Last month’s post included a list of posts that focus on SEO basics; these posts were to introduce people to search engine optimisation through the best resources that I know. I hope everyone reading these posts enjoyed the collection and were able to learn from them. This week we’re going to go a step further and start looking at various things that you need to take into account with your website right now.

Site Structure refers to the pages that exist on your website. For example, a tennis coach might have the following pages on his/her website:

  • Home Page
  • About Me Page
  • Services Page
  • Contact Page

This is a very simple site structure, and they naturally change depending on what sort of website is in question. An eCommerce website would be the opposite to this with potentially hundreds if not thousands of pages, but for this example I wanted to use something simple. Every page on a website consists of a title and a meta description. The title and meta description are what appear in the search results in Google. Below is an example, the blue text refers to the title and the black text is the meta description:

Screen Shot 2014-11-24 at 5.42.43 PM

There are two very important rules when it comes to titles and meta descriptions:

  1. They should be unique across the various pages, and
  2. They should be descriptive and accurate.

When I start auditing or working on a new website I open up a spreadsheet and write down the names of all the pages in rows and then alongside them I note down the current titles and meta descriptions (if they are available). I then look at all the pages and decide whether the titles and meta descriptions are unique as well as ensure that they are accurate and descriptive of the page they’re representing. I think create a 4th and 5th column and write down the new titles and new meta descriptions. Once I’ve done that I review it all again, once again making sure that they’re descriptive and accurate. In some instances you may need to change the writing on the pages in question to better suite what you are aiming for.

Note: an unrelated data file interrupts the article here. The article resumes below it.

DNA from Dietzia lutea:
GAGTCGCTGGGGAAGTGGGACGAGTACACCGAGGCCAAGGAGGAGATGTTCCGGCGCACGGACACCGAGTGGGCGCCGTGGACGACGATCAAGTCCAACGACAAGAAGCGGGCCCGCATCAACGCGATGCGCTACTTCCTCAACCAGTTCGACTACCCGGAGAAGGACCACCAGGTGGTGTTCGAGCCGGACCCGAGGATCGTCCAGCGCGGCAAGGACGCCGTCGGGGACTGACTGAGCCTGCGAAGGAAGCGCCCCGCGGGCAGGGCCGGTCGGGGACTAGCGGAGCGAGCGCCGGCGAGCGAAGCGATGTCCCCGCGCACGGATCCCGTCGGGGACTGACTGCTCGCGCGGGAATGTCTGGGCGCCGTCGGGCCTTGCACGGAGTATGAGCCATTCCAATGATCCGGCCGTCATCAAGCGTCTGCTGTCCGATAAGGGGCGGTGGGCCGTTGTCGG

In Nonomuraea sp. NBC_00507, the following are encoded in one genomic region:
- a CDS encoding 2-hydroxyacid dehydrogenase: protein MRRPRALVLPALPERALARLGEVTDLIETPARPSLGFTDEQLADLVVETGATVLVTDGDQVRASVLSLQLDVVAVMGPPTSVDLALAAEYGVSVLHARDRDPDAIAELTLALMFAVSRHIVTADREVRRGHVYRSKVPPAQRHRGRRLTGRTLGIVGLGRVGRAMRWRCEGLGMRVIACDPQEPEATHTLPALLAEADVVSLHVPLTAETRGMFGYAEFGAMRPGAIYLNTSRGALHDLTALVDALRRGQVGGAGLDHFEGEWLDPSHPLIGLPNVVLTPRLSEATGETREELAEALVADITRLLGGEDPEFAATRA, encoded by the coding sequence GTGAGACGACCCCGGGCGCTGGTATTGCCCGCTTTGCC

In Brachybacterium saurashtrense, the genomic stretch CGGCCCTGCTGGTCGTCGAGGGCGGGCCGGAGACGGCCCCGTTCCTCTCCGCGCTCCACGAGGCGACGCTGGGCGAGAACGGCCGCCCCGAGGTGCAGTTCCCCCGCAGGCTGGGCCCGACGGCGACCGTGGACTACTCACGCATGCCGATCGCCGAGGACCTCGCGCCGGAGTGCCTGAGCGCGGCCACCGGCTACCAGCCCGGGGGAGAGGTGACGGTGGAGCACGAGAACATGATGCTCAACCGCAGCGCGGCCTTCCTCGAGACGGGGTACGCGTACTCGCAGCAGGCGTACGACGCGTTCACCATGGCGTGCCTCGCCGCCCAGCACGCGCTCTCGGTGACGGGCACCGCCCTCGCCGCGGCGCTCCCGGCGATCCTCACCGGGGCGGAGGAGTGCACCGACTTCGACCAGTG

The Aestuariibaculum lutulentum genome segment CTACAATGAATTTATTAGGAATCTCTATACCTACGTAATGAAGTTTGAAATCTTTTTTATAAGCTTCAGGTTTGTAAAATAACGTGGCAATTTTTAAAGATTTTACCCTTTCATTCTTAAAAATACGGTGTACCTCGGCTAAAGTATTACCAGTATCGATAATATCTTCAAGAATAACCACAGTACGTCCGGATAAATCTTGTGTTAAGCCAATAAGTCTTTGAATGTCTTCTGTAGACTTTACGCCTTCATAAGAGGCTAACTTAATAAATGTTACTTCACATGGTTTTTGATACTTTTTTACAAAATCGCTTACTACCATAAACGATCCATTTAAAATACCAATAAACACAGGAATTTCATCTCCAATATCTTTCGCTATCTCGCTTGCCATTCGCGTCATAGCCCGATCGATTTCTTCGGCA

Another two less important things to take into account are:

  1. Try and keep your titles less than 55 characters long, and
  2. Try and keep your descriptions less than 160 characters long.

If you follow the 4 steps above, you’re putting your website into a very good position in the eyes of Google. I cannot tell you how many times I’ve updated titles, meta descriptions and the text on various pages of a website and seem a big increase in traffic. It’s important that these 3 elements all work well together and it’s even more important to ensure that you’re writing titles and meta descriptions for human beings and not search engines. The search engines are incredibly clever, they’ll figure things out, but when someone searches for “tennis academy” in Google you want to make sure that your title catches their eye, then the meta description gives them a brief overview and when they finally click, that they arrive on a page that follows on from the title and meta description – all leading a person down an accurate sales funnel.

Title -> Description -> Website Page

This is SEO 101, but it’s so incredibly important. If you have a website and you believe that it could do better, please do try this method. Block out 30 minutes, open a spreadsheet, write down the pages, work on the titles, meta descriptions and content.. you’ll be pleasantly surprised.

For the more advanced users who are familiar with the basics, you’ll know how important keyword research is and I appreciate it completely, but this is simply an introduction and perhaps next time I can work on something a little more advanced to assist with traffic predictions and competition levels.

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Get your site structure right!
Article Name
Get your site structure right!
Site Structure refers to the pages that exist on your website.